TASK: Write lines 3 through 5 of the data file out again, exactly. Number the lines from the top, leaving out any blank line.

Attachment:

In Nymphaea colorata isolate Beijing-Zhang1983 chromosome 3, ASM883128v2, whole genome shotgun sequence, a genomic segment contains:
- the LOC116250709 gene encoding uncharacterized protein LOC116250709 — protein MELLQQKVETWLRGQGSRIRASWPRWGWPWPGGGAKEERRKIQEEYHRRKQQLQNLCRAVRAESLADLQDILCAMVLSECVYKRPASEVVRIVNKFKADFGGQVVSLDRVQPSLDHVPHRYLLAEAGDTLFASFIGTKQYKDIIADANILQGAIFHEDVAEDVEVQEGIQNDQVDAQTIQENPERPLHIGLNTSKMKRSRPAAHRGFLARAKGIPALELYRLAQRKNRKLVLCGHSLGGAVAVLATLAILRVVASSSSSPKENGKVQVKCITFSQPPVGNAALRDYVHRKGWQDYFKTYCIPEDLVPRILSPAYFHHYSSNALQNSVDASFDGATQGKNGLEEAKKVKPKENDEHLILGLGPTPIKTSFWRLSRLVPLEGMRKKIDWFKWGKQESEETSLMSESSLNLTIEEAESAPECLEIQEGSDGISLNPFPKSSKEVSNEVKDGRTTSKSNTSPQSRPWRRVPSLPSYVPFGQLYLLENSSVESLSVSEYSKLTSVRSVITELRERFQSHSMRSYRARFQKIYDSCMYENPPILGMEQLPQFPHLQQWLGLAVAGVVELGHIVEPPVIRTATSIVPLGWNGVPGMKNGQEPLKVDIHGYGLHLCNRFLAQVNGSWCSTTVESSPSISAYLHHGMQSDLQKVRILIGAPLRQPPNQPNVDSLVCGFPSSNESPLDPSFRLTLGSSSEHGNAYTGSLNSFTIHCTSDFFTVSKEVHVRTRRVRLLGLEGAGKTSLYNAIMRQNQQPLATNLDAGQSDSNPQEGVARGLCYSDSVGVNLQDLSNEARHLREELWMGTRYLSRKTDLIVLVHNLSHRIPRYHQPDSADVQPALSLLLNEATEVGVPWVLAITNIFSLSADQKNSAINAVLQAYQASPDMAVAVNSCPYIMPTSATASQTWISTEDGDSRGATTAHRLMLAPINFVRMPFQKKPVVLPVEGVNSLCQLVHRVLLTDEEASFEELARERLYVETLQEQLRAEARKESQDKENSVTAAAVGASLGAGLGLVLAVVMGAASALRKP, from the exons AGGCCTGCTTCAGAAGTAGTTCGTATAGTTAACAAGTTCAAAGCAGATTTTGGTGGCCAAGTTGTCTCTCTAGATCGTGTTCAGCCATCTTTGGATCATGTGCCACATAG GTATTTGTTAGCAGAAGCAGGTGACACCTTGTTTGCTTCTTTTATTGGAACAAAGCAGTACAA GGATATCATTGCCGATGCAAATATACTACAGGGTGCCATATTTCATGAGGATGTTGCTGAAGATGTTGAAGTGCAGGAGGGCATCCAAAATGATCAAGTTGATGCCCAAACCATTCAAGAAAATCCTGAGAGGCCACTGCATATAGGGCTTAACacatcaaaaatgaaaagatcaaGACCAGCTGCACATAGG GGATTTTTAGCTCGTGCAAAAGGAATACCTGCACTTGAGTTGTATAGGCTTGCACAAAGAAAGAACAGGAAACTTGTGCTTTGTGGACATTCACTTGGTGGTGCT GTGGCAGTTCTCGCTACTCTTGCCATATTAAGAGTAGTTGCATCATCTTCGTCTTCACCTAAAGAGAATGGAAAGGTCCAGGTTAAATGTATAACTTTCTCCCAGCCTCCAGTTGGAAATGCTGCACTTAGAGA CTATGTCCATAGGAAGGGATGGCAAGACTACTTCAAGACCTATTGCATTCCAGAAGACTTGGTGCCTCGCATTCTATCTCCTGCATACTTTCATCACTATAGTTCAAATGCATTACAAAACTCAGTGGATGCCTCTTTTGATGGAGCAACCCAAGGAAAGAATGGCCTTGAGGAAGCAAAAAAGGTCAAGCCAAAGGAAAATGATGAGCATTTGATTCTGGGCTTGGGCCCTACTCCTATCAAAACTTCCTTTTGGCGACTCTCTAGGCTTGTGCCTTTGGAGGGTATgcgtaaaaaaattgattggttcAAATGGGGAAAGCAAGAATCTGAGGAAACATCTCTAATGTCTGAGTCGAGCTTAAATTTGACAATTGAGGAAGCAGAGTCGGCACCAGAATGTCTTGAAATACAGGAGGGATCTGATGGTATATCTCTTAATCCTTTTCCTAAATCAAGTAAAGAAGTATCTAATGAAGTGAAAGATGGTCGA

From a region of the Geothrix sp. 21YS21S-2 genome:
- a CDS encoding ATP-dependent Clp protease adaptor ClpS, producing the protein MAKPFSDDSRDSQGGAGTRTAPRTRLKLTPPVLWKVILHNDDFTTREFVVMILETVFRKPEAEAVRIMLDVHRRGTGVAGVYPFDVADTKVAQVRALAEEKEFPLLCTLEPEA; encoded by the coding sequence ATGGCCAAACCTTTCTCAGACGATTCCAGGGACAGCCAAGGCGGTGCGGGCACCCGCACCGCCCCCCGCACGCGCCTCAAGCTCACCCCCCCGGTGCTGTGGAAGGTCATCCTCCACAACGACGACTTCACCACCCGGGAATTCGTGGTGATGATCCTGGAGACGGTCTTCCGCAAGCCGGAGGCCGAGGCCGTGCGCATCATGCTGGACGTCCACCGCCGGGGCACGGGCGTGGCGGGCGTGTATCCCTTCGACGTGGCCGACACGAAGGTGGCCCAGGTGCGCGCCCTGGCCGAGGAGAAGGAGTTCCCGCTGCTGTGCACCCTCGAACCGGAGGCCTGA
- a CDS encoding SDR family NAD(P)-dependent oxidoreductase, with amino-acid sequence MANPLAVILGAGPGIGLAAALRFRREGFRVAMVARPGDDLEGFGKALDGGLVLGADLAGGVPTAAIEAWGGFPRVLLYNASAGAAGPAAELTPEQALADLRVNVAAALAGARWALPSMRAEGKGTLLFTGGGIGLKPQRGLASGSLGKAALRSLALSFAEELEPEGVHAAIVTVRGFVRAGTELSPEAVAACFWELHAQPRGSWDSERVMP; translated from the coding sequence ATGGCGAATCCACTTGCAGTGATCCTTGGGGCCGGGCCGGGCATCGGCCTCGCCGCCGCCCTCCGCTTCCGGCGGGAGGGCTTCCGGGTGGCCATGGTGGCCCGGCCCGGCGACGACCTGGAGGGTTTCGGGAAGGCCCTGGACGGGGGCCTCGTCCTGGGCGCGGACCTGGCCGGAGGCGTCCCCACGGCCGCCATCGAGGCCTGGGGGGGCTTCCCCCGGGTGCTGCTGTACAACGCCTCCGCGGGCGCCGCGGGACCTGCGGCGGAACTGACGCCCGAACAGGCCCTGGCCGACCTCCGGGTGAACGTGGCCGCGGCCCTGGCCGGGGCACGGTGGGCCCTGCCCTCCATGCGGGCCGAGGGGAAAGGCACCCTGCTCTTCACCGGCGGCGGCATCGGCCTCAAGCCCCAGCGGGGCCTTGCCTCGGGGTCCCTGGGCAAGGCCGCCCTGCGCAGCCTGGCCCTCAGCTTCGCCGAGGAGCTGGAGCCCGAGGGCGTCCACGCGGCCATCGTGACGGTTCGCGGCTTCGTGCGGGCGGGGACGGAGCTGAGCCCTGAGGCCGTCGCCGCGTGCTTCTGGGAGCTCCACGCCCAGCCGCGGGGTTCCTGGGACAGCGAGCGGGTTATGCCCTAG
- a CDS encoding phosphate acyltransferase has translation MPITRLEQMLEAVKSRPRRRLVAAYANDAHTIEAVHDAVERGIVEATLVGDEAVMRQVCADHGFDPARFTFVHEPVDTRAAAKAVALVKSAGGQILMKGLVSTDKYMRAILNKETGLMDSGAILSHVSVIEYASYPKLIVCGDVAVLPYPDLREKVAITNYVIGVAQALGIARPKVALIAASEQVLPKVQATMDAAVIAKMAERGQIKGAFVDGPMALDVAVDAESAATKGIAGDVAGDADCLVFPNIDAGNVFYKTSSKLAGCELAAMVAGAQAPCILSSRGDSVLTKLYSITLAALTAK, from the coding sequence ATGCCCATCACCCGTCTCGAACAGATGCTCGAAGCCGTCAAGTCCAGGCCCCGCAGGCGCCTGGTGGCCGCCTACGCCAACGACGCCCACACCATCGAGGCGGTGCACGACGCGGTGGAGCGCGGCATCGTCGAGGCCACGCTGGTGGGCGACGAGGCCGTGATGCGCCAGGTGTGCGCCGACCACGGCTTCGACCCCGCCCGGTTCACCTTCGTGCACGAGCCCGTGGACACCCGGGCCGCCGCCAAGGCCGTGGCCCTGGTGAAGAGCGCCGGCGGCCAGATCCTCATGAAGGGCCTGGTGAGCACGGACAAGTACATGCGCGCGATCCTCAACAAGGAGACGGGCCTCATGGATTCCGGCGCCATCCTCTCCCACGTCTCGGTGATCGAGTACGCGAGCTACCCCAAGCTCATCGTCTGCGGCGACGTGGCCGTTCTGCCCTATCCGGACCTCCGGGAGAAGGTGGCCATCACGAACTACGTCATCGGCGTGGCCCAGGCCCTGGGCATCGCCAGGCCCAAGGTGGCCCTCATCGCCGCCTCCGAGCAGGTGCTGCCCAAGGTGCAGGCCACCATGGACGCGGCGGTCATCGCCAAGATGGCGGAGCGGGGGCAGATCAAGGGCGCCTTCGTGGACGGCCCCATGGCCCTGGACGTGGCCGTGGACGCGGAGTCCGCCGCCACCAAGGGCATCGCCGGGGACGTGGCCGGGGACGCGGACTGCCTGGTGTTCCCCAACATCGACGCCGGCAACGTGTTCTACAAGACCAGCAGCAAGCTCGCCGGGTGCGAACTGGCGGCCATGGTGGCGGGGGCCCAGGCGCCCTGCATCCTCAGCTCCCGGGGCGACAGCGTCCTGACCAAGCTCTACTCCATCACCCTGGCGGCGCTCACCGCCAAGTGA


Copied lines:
From a region of the Geothrix sp. 21YS21S-2 genome:
- a CDS encoding ATP-dependent Clp protease adaptor ClpS, producing the protein MAKPFSDDSRDSQGGAGTRTAPRTRLKLTPPVLWKVILHNDDFTTREFVVMILETVFRKPEAEAVRIMLDVHRRGTGVAGVYPFDVADTKVAQVRALAEEKEFPLLCTLEPEA; encoded by the coding sequence ATGGCCAAACCTTTCTCAGACGATTCCAGGGACAGCCAAGGCGGTGCGGGCACCCGCACCGCCCCCCGCACGCGCCTCAAGCTCACCCCCCCGGTGCTGTGGAAGGTCATCCTCCACAACGACGACTTCACCACCCGGGAATTCGTGGTGATGATCCTGGAGACGGTCTTCCGCAAGCCGGAGGCCGAGGCCGTGCGCATCATGCTGGACGTCCACCGCCGGGGCACGGGCGTGGCGGGCGTGTATCCCTTCGACGTGGCCGACACGAAGGTGGCCCAGGTGCGCGCCCTGGCCGAGGAGAAGGAGTTCCCGCTGCTGTGCACCCTCGAACCGGAGGCCTGA
- a CDS encoding SDR family NAD(P)-dependent oxidoreductase, with amino-acid sequence MANPLAVILGAGPGIGLAAALRFRREGFRVAMVARPGDDLEGFGKALDGGLVLGADLAGGVPTAAIEAWGGFPRVLLYNASAGAAGPAAELTPEQALADLRVNVAAALAGARWALPSMRAEGKGTLLFTGGGIGLKPQRGLASGSLGKAALRSLALSFAEELEPEGVHAAIVTVRGFVRAGTELSPEAVAACFWELHAQPRGSWDSERVMP; translated from the coding sequence ATGGCGAATCCACTTGCAGTGATCCTTGGGGCCGGGCCGGGCATCGGCCTCGCCGCCGCCCTCCGCTTCCGGCGGGAGGGCTTCCGGGTGGCCATGGTGGCCCGGCCCGGCGACGACCTGGAGGGTTTCGGGAAGGCCCTGGACGGGGGCCTCGTCCTGGGCGCGGACCTGGCCGGAGGCGTCCCCACGGCCGCCATCGAGGCCTGGGGGGGCTTCCCCCGGGTGCTGCTGTACAACGCCTCCGCGGGCGCCGCGGGACCTGCGGCGGAACTGACGCCCGAACAGGCCCTGGCCGACCTCCGGGTGAACGTGGCCGCGGCCCTGGCCGGGGCACGGTGGGCCCTGCCCTCCATGCGGGCCGAGGGGAAAGGCACCCTGCTCTTCACCGGCGGCGGCATCGGCCTCAAGCCCCAGCGGGGCCTTGCCTCGGGGTCCCTGGGCAAGGCCGCCCTGCGCAGCCTGGCCCTCAGCTTCGCCGAGGAGCTGGAGCCCGAGGGCGTCCACGCGGCCATCGTGACGGTTCGCGGCTTCGTGCGGGCGGGGACGGAGCTGAGCCCTGAGGCCGTCGCCGCGTGCTTCTGGGAGCTCCACGCCCAGCCGCGGGGTTCCTGGGACAGCGAGCGGGTTATGCCCTAG